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Customizing the cluster

There are several ways to control what gets deployed to a cluster. The most flexible and powerful method is to manage the docker container image that is used to provision the cluster. By default doAzureParallel uses containers to provision the R environement. Anything within the container will be available on all nodes in the cluster. The default container used in doAzureParallel is rocker/tidyverse:latest developed and maintained by the rocker organization.

Modifying the default docker container

Specifying a docker container is done by updating your cluster.json file. Simply adding a reference to the docker container in the cluster.json file 'containerImage' property will cause all new clusters to deploy that container to your cluster. doAzureParallel will use the version of R specified in the container.

{
  "name": "myPool",
  "vmSize": "Standard_F2",
  "maxTasksPerNode": 1,
  "poolSize": {
    "dedicatedNodes": {
      "min": 0,
      "max": 0
    },
    "lowPriorityNodes": {
      "min": 1,
      "max": 1
    },
    "autoscaleFormula": "QUEUE"
  },
  "containerImage": "rocker/tidyverse:3.4.1",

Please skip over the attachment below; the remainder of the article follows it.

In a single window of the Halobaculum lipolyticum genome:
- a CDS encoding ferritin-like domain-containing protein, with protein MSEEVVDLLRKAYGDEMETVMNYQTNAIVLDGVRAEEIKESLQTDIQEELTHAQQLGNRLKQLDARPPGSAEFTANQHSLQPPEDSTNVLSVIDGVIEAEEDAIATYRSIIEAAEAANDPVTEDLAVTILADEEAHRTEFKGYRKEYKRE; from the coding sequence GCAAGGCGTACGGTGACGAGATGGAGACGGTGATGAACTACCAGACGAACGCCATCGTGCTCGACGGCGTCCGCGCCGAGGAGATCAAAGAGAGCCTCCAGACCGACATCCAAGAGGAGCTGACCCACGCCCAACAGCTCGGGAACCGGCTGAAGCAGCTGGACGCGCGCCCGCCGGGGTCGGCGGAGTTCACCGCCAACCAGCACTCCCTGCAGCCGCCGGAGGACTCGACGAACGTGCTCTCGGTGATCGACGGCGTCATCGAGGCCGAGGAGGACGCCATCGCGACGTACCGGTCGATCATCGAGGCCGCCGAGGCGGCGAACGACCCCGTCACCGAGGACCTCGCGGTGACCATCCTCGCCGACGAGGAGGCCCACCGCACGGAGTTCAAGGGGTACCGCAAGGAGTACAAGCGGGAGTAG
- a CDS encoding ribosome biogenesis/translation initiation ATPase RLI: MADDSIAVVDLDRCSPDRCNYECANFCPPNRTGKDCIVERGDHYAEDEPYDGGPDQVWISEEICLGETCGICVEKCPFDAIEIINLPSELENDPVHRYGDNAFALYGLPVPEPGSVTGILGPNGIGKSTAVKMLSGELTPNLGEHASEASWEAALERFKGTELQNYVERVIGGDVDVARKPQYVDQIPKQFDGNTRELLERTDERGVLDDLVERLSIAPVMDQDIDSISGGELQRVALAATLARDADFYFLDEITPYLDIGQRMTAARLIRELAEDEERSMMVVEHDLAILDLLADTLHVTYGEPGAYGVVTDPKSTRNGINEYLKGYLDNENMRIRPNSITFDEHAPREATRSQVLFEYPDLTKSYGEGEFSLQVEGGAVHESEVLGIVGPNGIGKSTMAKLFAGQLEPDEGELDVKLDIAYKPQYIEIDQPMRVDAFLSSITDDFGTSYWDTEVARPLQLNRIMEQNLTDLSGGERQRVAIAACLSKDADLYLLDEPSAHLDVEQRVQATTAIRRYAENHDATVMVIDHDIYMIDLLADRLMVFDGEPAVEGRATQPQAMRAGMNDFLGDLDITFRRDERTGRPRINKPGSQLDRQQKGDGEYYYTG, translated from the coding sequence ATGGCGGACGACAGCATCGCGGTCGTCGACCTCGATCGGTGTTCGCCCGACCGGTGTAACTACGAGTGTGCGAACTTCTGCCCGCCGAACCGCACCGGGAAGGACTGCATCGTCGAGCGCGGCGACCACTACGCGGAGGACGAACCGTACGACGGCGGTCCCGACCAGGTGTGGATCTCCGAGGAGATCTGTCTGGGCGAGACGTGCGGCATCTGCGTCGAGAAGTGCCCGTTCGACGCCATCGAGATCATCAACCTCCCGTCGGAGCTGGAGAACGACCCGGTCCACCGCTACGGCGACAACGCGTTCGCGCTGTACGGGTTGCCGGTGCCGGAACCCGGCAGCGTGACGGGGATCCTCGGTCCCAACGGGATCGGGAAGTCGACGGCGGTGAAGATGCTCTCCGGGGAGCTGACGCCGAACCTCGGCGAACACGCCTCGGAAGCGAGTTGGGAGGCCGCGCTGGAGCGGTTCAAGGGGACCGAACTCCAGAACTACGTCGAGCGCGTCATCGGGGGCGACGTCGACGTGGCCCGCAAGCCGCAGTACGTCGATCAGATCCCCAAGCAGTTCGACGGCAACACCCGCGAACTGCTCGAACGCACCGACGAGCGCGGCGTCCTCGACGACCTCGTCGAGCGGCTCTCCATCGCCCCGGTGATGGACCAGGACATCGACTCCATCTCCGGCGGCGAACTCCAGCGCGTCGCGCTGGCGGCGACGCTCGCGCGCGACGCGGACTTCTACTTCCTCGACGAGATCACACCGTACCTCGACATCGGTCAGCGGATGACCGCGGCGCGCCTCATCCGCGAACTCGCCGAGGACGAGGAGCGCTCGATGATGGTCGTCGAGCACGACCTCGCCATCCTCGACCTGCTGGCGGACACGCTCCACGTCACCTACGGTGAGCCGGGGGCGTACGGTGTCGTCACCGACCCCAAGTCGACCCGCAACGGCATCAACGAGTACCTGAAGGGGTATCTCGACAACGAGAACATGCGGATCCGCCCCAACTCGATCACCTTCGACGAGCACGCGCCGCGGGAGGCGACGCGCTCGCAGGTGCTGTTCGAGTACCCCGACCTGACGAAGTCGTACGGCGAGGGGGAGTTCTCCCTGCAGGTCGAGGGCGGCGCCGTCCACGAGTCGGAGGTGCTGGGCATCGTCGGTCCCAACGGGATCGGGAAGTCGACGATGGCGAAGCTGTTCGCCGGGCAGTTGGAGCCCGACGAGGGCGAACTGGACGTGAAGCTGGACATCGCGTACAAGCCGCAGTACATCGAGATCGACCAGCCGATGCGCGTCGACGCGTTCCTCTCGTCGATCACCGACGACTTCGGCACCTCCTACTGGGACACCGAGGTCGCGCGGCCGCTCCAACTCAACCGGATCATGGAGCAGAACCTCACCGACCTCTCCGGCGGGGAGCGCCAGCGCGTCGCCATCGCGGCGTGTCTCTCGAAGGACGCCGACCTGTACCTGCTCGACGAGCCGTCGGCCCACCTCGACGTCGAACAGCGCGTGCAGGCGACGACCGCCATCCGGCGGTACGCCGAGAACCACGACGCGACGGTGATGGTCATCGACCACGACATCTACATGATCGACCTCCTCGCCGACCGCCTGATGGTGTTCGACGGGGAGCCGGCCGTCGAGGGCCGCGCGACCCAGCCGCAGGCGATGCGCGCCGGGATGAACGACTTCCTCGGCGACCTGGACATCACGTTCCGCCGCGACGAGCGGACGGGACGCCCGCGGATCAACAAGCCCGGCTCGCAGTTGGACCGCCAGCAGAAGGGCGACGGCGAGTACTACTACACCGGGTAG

"rPackages": {
    "cran": [],
    "github": [],
    "bioconductor": []
  },
  "commandLine": []
}

Note: _If no 'containerImage' property is set, rocker/tidyverse:latest will be used. This usually points to one of the latest versions of R._

List of tested container images

The following containers were tested and cover the most common cases for end users.

Container Image R type Description
rocker/tidyverse Open source R Tidyverse is provided by the rocker org and uses a standard version of R developed by the open soruce community. rocker/tidyverse typically keeps up with the latest releases or R quite quickly and has versions back to R 3.1
nuest/mro Microsoft R Open Microsoft R Open is an open source SKU of R that provides out of the box support for math packages, version package support with MRAN and improved performance over standard Open Source R.
  • We recommend reading the details of each package before using it to make sure you understand any limitaions or requirements of using the container images.

Building your own container

Building your own container gives you the flexibility to package any specific requirements, packages or data you require for running your workloads. We recommend using a debian based OS such as debian or ubuntu to build your containers and pointing to where R is in the final CMD command. For example:

FROM debian:stretch
...
CMD ["/usr/bin/R"]

Or alternitavely,

FROM ubuntu:16.04
...
CMD ["R"]

For more information and samples on how to build images, deploy them to dockerhub and use them in your cluster please refer to the Building Containers documentation.

There is no requirement to be debian based. For consistency with other packages it is recommeneded though. Please note though that the container must be based off a Linux distribution as Windows is not supported.